Biden announces pledge for more climate change aid


Hunter Berube

Suffolk Climate Watch graphic

President Joe Biden spoke to the United Nations General Assembly on Sept. 21. A new goal to double funds by 2024 was announced in an effort to help developing nations struggling against climate change, according to U.S. News and World Report.

Biden called upon Congress in order to raise funds to $11.4 billion per year. This pledge comes ahead of the November climate talks to be held in Glasgow, U.K. However, according to The New York Times, congressional approval is needed before any action is taken.

“I think the pledge is a great thing,” said Suffolk University junior Will Champlin. “I don’t think anyone was really putting money toward it [climate change] before and we didn’t have as many resources, especially towards helping other nations.” 

Recent scientific evidence shows that climate change continues to be an existential struggle, in the words of the United Nations Secretary General António Gueterres. 

Previously, the 2015 Paris Climate Deal ended with China and the U.S. beginning new negotiations toward the climate crisis, according to the Associated Press. Since then, relations between the two have changed. Though they each announced their pledges separately, the countries are working to find potential solutions.

Conference host and British Prime Minister Boris Johnson discussed the importance of building trust amongst nations, according to the U.S. News and World Report. This comes after prior goals to assemble a $100 billion per year pledge by 2020 failed.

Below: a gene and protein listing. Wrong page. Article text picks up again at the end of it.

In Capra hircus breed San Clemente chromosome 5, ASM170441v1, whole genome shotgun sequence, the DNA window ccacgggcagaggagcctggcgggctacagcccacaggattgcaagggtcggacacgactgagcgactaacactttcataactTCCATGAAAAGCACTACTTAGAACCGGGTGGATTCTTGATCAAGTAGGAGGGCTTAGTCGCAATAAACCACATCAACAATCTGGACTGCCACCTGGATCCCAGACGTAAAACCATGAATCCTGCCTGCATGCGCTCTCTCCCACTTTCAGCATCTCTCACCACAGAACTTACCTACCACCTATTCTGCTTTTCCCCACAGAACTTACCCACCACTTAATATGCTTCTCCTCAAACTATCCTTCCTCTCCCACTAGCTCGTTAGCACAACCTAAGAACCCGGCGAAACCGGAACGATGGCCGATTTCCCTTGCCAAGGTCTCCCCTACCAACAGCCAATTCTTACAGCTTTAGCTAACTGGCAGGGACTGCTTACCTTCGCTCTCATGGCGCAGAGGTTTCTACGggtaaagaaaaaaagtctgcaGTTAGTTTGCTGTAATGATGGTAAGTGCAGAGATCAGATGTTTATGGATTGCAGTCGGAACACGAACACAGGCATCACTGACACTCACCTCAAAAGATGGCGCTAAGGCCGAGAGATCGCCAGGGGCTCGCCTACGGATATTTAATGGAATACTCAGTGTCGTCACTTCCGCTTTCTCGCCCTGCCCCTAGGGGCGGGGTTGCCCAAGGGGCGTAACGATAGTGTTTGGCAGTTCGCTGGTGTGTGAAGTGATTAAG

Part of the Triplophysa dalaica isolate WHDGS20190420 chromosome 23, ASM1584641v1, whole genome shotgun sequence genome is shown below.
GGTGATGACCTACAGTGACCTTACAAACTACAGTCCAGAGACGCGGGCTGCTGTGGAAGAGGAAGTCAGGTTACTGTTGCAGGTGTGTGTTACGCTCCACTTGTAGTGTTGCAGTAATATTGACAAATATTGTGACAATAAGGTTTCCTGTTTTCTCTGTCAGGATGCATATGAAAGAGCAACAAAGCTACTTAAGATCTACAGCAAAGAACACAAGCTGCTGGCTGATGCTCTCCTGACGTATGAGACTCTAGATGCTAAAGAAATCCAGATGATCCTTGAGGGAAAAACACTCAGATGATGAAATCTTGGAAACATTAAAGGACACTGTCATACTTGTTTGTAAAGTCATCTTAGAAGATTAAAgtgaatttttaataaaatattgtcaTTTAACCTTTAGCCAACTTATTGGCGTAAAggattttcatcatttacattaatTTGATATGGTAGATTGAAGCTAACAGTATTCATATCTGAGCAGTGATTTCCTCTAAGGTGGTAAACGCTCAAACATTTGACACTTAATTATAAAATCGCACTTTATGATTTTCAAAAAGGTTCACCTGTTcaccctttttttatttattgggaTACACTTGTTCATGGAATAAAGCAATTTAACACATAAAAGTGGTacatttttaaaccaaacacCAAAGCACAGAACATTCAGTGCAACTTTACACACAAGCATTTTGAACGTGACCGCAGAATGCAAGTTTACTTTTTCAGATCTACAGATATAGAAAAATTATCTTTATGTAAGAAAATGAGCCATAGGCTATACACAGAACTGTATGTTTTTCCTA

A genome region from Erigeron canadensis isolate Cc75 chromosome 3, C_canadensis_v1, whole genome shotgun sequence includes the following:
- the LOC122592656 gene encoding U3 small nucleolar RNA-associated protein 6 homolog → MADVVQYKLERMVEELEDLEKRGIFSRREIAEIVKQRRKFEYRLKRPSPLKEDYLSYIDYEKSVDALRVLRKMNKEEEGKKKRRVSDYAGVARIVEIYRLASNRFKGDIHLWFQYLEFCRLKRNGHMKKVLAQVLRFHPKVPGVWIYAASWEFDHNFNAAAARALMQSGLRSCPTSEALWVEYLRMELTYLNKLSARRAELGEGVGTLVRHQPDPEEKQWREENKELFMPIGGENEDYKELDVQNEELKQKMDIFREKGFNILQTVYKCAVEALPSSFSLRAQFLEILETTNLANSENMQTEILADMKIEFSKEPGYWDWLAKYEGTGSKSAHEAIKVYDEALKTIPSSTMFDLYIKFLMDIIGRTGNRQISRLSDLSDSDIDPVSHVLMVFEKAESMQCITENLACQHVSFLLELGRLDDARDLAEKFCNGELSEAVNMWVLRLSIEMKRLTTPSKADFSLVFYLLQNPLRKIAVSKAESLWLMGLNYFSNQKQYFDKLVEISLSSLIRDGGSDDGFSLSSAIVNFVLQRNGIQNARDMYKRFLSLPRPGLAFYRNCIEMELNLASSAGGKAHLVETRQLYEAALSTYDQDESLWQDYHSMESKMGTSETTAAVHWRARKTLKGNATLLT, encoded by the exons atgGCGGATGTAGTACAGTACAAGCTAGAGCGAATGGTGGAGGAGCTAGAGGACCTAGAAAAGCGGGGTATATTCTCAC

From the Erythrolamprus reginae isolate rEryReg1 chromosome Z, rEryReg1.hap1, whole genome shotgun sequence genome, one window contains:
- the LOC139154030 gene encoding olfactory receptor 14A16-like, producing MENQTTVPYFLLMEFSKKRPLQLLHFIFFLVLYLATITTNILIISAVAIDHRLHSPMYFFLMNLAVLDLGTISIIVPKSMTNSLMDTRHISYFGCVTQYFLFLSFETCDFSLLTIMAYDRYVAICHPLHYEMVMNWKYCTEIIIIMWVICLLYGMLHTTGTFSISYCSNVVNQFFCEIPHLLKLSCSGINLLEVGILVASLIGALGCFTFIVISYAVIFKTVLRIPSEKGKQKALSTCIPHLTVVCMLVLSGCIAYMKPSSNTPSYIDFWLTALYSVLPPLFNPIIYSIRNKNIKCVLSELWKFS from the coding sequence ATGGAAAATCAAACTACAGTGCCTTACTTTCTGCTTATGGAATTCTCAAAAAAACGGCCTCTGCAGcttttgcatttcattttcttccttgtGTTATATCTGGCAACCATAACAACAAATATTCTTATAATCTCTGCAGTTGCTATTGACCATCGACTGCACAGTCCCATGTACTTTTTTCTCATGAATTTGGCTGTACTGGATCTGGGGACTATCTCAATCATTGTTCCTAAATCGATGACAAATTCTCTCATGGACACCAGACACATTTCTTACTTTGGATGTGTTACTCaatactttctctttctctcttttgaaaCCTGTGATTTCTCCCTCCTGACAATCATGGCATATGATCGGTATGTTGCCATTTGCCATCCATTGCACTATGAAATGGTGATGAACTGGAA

Scientists have found that the global temperature rise needs to fall to 1.5 degrees Celsius (34.7 degrees Fahrenheit) in an effort to curb the crisis. According to The New York Times, if the temperature rises beyond this damaging repercussions such as extreme storms and the crumbling of polar ice will follow.

In addition to the latest pledge, Biden is looking to put money toward a boost in renewable energy and clean electricity, and removing carbon from the current U.S. power sector, according to CNN.

“Making these ambitious investments isn’t just a good climate policy, it’s a chance for each of our countries to invest in ourselves and our own future,” Biden said, according to the U.S. News and World Report.